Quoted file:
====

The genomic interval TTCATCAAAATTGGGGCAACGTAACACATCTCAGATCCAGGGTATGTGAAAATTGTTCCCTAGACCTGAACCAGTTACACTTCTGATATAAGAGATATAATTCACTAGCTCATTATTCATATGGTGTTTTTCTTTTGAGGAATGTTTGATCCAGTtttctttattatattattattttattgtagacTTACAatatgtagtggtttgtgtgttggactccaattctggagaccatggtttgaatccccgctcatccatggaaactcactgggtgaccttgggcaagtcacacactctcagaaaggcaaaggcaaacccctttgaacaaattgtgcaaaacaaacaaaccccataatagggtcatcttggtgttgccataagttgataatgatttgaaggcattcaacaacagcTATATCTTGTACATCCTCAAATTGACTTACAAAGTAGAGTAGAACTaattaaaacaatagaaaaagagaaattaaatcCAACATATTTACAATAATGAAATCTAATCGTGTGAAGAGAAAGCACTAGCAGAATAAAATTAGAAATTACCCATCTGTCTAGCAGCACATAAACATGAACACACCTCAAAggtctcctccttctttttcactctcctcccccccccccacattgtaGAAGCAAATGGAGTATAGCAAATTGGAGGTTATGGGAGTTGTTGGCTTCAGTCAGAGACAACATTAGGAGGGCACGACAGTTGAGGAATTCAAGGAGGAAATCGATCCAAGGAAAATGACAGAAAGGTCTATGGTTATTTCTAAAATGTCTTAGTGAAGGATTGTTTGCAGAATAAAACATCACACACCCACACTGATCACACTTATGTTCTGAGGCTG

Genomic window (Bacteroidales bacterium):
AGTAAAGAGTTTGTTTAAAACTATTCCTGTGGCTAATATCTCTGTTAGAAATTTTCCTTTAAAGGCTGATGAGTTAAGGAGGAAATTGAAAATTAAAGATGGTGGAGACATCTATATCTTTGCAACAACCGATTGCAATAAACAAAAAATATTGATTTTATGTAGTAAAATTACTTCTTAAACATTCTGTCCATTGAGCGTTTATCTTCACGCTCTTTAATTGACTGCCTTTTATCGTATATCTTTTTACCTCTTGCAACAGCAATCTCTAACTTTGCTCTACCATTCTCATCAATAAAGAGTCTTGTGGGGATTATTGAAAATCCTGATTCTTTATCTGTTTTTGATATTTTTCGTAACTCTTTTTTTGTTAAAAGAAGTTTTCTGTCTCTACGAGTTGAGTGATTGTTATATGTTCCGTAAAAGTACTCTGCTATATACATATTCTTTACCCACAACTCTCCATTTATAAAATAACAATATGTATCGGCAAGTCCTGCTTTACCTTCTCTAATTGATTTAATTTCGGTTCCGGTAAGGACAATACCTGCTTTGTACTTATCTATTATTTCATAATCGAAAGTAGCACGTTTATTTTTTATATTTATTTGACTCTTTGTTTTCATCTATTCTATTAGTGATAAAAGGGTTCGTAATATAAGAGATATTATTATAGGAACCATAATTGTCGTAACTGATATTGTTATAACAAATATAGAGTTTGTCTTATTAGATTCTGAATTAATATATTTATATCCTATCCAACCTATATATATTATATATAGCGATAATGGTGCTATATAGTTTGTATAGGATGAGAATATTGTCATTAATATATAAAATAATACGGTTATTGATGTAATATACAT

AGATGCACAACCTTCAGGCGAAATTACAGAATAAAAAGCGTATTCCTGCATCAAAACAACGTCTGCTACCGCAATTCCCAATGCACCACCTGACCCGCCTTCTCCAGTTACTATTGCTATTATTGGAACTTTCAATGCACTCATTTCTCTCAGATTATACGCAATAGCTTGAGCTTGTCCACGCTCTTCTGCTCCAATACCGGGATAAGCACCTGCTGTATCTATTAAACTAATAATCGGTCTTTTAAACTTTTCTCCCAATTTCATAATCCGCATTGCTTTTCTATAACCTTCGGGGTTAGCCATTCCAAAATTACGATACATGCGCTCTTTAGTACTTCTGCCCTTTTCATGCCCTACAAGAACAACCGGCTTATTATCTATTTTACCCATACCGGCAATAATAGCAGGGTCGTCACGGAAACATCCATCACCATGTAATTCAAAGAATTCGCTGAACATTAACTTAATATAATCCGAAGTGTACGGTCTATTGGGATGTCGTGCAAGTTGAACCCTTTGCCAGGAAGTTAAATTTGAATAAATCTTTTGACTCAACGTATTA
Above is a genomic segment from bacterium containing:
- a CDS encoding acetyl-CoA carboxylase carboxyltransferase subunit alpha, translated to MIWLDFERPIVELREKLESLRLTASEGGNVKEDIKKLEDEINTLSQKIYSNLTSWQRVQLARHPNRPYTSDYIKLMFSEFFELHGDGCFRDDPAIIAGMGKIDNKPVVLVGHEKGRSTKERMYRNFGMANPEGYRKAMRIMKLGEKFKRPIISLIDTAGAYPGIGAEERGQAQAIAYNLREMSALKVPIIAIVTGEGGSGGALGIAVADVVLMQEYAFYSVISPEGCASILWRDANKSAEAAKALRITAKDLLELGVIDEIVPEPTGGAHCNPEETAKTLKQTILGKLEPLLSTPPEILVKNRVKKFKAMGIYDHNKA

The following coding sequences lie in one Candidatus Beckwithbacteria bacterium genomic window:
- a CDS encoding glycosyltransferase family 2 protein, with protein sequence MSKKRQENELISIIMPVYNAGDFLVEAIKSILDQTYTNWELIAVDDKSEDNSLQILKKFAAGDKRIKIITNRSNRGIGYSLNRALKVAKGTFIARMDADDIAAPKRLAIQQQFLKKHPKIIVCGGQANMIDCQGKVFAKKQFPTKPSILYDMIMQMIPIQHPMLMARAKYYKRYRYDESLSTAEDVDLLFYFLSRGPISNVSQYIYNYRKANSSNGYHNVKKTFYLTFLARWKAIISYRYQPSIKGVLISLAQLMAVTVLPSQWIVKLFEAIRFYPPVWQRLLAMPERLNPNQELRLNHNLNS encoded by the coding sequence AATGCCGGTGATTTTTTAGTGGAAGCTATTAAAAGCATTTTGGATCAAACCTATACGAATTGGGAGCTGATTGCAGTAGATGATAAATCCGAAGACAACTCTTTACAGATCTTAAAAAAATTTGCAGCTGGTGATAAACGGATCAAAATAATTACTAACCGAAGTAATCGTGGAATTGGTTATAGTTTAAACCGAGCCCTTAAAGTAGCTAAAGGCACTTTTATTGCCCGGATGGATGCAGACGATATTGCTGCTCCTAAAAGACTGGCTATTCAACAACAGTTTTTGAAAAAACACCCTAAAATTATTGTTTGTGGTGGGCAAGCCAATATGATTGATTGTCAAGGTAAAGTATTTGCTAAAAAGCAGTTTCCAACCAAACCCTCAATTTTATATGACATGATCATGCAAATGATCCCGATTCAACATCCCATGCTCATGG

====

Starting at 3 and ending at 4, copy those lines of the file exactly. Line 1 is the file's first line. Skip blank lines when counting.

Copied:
AGTAAAGAGTTTGTTTAAAACTATTCCTGTGGCTAATATCTCTGTTAGAAATTTTCCTTTAAAGGCTGATGAGTTAAGGAGGAAATTGAAAATTAAAGATGGTGGAGACATCTATATCTTTGCAACAACCGATTGCAATAAACAAAAAATATTGATTTTATGTAGTAAAATTACTTCTTAAACATTCTGTCCATTGAGCGTTTATCTTCACGCTCTTTAATTGACTGCCTTTTATCGTATATCTTTTTACCTCTTGCAACAGCAATCTCTAACTTTGCTCTACCATTCTCATCAATAAAGAGTCTTGTGGGGATTATTGAAAATCCTGATTCTTTATCTGTTTTTGATATTTTTCGTAACTCTTTTTTTGTTAAAAGAAGTTTTCTGTCTCTACGAGTTGAGTGATTGTTATATGTTCCGTAAAAGTACTCTGCTATATACATATTCTTTACCCACAACTCTCCATTTATAAAATAACAATATGTATCGGCAAGTCCTGCTTTACCTTCTCTAATTGATTTAATTTCGGTTCCGGTAAGGACAATACCTGCTTTGTACTTATCTATTATTTCATAATCGAAAGTAGCACGTTTATTTTTTATATTTATTTGACTCTTTGTTTTCATCTATTCTATTAGTGATAAAAGGGTTCGTAATATAAGAGATATTATTATAGGAACCATAATTGTCGTAACTGATATTGTTATAACAAATATAGAGTTTGTCTTATTAGATTCTGAATTAATATATTTATATCCTATCCAACCTATATATATTATATATAGCGATAATGGTGCTATATAGTTTGTATAGGATGAGAATATTGTCATTAATATATAAAATAATACGGTTATTGATGTAATATACAT

AGATGCACAACCTTCAGGCGAAATTACAGAATAAAAAGCGTATTCCTGCATCAAAACAACGTCTGCTACCGCAATTCCCAATGCACCACCTGACCCGCCTTCTCCAGTTACTATTGCTATTATTGGAACTTTCAATGCACTCATTTCTCTCAGATTATACGCAATAGCTTGAGCTTGTCCACGCTCTTCTGCTCCAATACCGGGATAAGCACCTGCTGTATCTATTAAACTAATAATCGGTCTTTTAAACTTTTCTCCCAATTTCATAATCCGCATTGCTTTTCTATAACCTTCGGGGTTAGCCATTCCAAAATTACGATACATGCGCTCTTTAGTACTTCTGCCCTTTTCATGCCCTACAAGAACAACCGGCTTATTATCTATTTTACCCATACCGGCAATAATAGCAGGGTCGTCACGGAAACATCCATCACCATGTAATTCAAAGAATTCGCTGAACATTAACTTAATATAATCCGAAGTGTACGGTCTATTGGGATGTCGTGCAAGTTGAACCCTTTGCCAGGAAGTTAAATTTGAATAAATCTTTTGACTCAACGTATTA